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slide2
Photomicrograph in plane-polarized light of a clinopyroxene host with intensely fractured, high relief olivine and less fractured, lower relief subhedral plagioclase inclusions (field of view = 2.75 m
slide1
Photomicrograph in cross-polarized light of the core of an orthopyroxene crystal pseudomorphed by talc and pyrite surrounded by a corona of pleochroic serpentine (field of view = 2.75 mm).
Analcime
Experimentally-grown natrolite (needles) on analcime
Cuprite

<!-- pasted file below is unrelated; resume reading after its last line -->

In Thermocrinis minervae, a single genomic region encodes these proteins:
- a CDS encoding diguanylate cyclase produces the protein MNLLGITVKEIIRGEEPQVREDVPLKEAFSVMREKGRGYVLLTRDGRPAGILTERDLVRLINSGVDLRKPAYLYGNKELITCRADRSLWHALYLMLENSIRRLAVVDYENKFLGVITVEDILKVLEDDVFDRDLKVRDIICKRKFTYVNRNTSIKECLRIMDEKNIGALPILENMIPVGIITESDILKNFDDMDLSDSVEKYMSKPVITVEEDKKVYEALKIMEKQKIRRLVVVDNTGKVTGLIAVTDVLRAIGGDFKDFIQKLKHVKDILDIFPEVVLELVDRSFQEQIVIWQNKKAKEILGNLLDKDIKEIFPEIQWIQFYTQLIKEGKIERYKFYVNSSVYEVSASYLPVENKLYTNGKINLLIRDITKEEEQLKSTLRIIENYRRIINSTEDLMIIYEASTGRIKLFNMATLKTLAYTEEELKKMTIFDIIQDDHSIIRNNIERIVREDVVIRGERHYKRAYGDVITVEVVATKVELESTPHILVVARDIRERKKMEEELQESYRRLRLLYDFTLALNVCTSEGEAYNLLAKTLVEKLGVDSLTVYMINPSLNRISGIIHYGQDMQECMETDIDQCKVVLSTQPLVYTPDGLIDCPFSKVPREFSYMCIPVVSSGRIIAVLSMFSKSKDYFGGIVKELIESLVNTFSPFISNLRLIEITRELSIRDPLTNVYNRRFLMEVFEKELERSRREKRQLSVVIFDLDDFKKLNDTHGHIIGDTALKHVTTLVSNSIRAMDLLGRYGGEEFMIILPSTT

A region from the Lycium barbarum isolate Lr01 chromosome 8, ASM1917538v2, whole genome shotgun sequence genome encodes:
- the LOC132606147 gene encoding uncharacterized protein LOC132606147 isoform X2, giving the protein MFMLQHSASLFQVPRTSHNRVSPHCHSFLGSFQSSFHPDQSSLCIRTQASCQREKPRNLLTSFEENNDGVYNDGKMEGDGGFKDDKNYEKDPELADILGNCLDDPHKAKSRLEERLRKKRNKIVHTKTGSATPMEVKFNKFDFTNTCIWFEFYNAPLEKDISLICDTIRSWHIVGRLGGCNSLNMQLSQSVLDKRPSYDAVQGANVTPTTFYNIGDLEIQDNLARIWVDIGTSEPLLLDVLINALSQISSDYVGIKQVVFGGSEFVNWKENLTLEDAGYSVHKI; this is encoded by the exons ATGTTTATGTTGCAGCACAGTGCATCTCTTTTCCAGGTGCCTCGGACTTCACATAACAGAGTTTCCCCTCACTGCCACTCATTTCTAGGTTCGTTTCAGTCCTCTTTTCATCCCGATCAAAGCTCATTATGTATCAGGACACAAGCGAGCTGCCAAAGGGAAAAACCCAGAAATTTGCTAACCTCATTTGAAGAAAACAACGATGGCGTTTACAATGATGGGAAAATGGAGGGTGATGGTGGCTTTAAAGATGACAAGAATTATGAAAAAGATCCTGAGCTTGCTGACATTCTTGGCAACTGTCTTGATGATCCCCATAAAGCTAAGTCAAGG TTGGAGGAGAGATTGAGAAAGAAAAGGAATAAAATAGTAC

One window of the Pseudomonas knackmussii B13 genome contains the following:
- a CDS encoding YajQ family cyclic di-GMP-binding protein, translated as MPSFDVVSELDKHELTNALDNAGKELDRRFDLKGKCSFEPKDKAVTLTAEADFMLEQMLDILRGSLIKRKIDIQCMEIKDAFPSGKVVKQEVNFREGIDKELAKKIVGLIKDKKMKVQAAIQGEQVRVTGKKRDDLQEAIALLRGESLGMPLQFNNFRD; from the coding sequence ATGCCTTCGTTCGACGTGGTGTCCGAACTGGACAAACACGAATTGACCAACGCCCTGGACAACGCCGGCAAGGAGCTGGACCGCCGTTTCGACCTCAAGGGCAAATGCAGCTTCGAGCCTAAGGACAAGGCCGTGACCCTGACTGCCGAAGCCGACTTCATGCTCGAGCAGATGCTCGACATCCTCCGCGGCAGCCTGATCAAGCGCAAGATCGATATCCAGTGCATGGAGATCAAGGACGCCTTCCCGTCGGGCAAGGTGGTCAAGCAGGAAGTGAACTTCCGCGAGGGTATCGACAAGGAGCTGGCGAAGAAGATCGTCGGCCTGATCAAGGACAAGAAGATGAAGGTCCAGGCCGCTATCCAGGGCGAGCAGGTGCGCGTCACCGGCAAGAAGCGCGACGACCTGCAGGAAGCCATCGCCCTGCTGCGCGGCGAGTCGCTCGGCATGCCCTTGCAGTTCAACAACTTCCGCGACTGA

Cuprite crystals (copper oxide) from Arizona
Greenland
Clay-coated grains from base of ice core in Greenland
Gypsum
Gypsum filled void in concrete

The electron microprobe is widely applied in the chemical characterization of solid materials, including minerals, metals, and biological specimens. This instrument is used to image and chemically characterize features as small as one micron, and is particularly well suited for quick, accurate, and sensitive analysis of all chemical elements from beryllium (atomic number 4) to the man-made elements beyond uranium (at. no. 92). These elements can usually be detected in concentrations as low as one hundred parts per million or less at the scale of a few microns. For more information about the TAMU electron microprobe and to schedule analytical time please contact This email address is being protected from spambots. You need JavaScript enabled to view it. .